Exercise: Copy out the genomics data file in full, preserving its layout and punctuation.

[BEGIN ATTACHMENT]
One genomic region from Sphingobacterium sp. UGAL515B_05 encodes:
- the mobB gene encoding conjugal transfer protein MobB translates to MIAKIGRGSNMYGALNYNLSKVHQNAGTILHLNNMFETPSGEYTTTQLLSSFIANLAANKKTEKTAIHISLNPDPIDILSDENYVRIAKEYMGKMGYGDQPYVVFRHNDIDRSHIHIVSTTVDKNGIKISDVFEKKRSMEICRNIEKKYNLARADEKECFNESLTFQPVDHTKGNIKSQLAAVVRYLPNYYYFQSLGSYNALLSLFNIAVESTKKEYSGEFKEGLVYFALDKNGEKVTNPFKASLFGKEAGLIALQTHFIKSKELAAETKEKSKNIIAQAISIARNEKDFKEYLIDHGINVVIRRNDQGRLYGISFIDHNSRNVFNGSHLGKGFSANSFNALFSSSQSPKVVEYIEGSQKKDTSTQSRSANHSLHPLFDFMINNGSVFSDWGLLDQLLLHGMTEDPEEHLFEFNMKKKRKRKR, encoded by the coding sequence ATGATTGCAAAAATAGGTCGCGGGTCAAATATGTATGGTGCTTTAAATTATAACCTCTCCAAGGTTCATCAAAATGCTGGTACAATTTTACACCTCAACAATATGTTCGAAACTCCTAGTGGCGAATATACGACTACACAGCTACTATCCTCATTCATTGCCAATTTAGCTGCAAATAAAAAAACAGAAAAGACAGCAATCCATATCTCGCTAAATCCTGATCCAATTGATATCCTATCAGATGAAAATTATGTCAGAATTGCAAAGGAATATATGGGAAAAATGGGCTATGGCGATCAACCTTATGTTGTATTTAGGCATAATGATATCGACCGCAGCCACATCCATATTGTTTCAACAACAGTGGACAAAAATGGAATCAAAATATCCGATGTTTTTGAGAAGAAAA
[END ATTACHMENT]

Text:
One genomic region from Sphingobacterium sp. UGAL515B_05 encodes:
- the mobB gene encoding conjugal transfer protein MobB translates to MIAKIGRGSNMYGALNYNLSKVHQNAGTILHLNNMFETPSGEYTTTQLLSSFIANLAANKKTEKTAIHISLNPDPIDILSDENYVRIAKEYMGKMGYGDQPYVVFRHNDIDRSHIHIVSTTVDKNGIKISDVFEKKRSMEICRNIEKKYNLARADEKECFNESLTFQPVDHTKGNIKSQLAAVVRYLPNYYYFQSLGSYNALLSLFNIAVESTKKEYSGEFKEGLVYFALDKNGEKVTNPFKASLFGKEAGLIALQTHFIKSKELAAETKEKSKNIIAQAISIARNEKDFKEYLIDHGINVVIRRNDQGRLYGISFIDHNSRNVFNGSHLGKGFSANSFNALFSSSQSPKVVEYIEGSQKKDTSTQSRSANHSLHPLFDFMINNGSVFSDWGLLDQLLLHGMTEDPEEHLFEFNMKKKRKRKR, encoded by the coding sequence ATGATTGCAAAAATAGGTCGCGGGTCAAATATGTATGGTGCTTTAAATTATAACCTCTCCAAGGTTCATCAAAATGCTGGTACAATTTTACACCTCAACAATATGTTCGAAACTCCTAGTGGCGAATATACGACTACACAGCTACTATCCTCATTCATTGCCAATTTAGCTGCAAATAAAAAAACAGAAAAGACAGCAATCCATATCTCGCTAAATCCTGATCCAATTGATATCCTATCAGATGAAAATTATGTCAGAATTGCAAAGGAATATATGGGAAAAATGGGCTATGGCGATCAACCTTATGTTGTATTTAGGCATAATGATATCGACCGCAGCCACATCCATATTGTTTCAACAACAGTGGACAAAAATGGAATCAAAATATCCGATGTTTTTGAGAAGAAAA